In 1989, a powerful solar flare set off a major power blackout in Canada that left six million people without electricity for nine hours, The flare disrupted electric power transmission from the Hydro Quebec generating station and even melted some power transformers in New Jersey.

In 2003, a solar flare initially measured at X28 overwhelmed a spacecraft sensor measuring it. Later analysis revealed that the flare had actually reached a peak strength of X45. That solar storm was part of a string of some nine major flares that had occurred over a two-week period.


Source: wnd.com

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Chunk of Sun Headed Toward Earth at 2 Million Miles an Hour!!!

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Scientists at NASA have released some incredible images revealing an enormous dark hole over our sun.

Corey Powell, Editor of Discover Magazine, joined Bill Hemmer on America’s Newsroom this morning to explain the giant black hole, and what it means for us here on Earth.

“The reason it’s dark is that whole chunk of the sun basically ripped off, blew out and is coming our way at about two million miles an hour,” said Powell.

Well, that doesn’t sound good. Powell explained that this phenomenon happens frequently, but we don’t often see something this large.

He said that when the chunk of the sun hits Earth, it would cause auroras, and would wiggle the magnetic field. The major concern would be potential disruptions to GPS signals and interference with communication satellites and power lines.

Source: foxnewsinsider.com

Monster Sunspot Fires Off Powerful Solar Flares

A huge sunspot that dwarfs the Earth is unleashing a series of powerful solar flares as it moves across the surface of the sun, NASA scientists say. The sunspot AR 1476 was detected by space telescopes on May 5. The huge sunspot is 60,000 miles (100,000 kilometers) across, so large that when it was first seen in views from NASA’s Solar Dynamics Observatory spacecraft, mission scientists dubbed it a “monster sunspot.” Earlier this week, space weather scientists predicted the sunspot would erupt with powerful solar flares, and those predictions have since come true. So far, the sunspot has fired off several flares, including a strong solar storm early Thursday (May 10). “Solar activity has been at high levels for the past 24 hours with multiple M-class solar flares observed,” stated an update Thursday from the Space Weather Prediction Center, a joint service of NOAA and the National Weather Service. Sunspot region AR 1476 was responsible for nearly all of the sun’s storm activity, center officials said.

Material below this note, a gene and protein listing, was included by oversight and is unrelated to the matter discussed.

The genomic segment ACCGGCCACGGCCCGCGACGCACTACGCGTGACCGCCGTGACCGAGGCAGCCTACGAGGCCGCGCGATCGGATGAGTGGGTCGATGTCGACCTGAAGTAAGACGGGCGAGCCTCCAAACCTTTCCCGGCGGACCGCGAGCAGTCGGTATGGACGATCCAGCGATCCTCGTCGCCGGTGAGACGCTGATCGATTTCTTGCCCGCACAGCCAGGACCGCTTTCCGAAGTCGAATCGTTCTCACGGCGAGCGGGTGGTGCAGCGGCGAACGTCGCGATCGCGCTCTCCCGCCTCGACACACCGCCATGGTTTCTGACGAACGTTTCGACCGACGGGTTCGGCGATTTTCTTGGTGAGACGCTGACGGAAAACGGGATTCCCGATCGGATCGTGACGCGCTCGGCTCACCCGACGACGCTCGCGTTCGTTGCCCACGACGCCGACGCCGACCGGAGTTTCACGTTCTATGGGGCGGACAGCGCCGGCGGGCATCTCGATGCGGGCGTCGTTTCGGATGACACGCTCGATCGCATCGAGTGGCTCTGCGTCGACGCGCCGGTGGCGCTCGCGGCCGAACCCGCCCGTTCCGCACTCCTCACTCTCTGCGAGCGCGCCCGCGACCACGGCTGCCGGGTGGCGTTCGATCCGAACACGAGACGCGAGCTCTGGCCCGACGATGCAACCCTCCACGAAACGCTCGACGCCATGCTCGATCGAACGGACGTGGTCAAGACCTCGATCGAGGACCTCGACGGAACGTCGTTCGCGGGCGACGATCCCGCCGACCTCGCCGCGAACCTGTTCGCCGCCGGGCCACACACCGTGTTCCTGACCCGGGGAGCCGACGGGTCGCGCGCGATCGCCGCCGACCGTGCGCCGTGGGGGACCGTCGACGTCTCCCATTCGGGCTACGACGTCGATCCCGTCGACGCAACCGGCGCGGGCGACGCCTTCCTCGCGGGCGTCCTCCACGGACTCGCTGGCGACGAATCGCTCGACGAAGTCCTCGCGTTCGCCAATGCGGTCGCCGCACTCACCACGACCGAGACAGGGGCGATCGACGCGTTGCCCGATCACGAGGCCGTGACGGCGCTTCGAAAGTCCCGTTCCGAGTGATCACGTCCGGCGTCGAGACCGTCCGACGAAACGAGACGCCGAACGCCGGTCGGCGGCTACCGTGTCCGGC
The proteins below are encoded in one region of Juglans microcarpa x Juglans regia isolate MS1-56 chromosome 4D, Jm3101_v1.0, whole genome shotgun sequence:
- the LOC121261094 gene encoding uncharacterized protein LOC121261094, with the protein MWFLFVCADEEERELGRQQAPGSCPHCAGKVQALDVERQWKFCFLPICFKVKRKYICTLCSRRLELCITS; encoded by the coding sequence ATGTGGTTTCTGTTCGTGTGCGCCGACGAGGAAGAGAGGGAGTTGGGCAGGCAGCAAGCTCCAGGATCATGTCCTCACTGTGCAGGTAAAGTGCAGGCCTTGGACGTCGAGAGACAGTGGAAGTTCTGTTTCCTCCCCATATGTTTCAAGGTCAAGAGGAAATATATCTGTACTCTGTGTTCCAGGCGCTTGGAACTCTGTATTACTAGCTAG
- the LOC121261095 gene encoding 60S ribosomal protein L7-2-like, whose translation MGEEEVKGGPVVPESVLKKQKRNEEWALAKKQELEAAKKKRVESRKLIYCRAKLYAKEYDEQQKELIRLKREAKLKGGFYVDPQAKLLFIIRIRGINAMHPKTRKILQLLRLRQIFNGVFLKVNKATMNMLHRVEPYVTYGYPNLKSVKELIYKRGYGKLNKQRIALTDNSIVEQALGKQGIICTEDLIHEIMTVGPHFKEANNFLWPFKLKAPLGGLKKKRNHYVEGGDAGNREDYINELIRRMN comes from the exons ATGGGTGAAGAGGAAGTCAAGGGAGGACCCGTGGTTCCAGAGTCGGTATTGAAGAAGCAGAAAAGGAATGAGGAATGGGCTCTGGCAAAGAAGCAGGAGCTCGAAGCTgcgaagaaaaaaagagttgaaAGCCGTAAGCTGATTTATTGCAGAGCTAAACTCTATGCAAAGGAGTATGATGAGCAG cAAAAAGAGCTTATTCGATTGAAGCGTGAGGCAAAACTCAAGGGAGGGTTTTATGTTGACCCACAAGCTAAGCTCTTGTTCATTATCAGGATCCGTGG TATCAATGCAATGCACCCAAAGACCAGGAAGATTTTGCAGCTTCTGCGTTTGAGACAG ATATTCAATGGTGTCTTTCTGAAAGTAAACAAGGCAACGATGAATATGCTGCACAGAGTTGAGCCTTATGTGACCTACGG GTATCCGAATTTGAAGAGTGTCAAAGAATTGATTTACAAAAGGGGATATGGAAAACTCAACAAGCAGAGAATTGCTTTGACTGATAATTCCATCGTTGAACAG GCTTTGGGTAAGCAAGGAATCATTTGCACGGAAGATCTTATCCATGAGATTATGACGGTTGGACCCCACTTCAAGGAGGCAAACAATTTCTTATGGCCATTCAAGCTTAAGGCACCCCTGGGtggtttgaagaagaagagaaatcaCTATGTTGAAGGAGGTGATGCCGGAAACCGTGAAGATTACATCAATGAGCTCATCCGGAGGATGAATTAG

On Thursday, sunspot AR 1476 unleashed a powerful flare at 12:18 a.m. EDT (0418 GMT) that registered as a class M5.7 eruption. M-class solar flares are medium-strength sun storms that can still unleash powerful blasts of radiation and magnetic solar plasma. So far, the sunspot has not triggered huge explosions from the sun, which scientists call coronal mass ejections. On the scale of solar flares, X-class storms are the most powerful and can interfere with satellites and infrastructure on Earth when aimed at our planet. M-class storms are the second-most powerful flares and can set off geomagnetic storms that create dazzling northern lights displays when the eruptions reach Earth. C-class flares, the weakest category, have little effect on Earth.

NASA officials said the Thursday solar storm is just one of many to erupt from the massive sunspot.

“The sunspot, dubbed Active Region 1476, has so far produced seven M-class flares and numerous C-class flares, including two M-class flares on May 9, 2012 that peaked at 8:32 EDT and 10:08 EDT,” the space agency wrote in a Thursday space weather update.

“These flares were all short-lived and there were no associated coronal mass ejections, so we do not expect any geomagnetic storms at Earth,” NASA officials added. That means a supercharged northern lights display from the recent solar storms is currently unlikely.

Another NASA account stated that the sunspot has unleashed as many as 32 solar flares so far.

It will take sunspot AR 1476 about two weeks to complete its trip across the face of the sun, as seen from Earth, NASA officials said.

The sun is currently in an active phase of its 11-year solar weather cycle. The current cycle, known as Solar Cycle 24, will peak in 2013. Source – sott.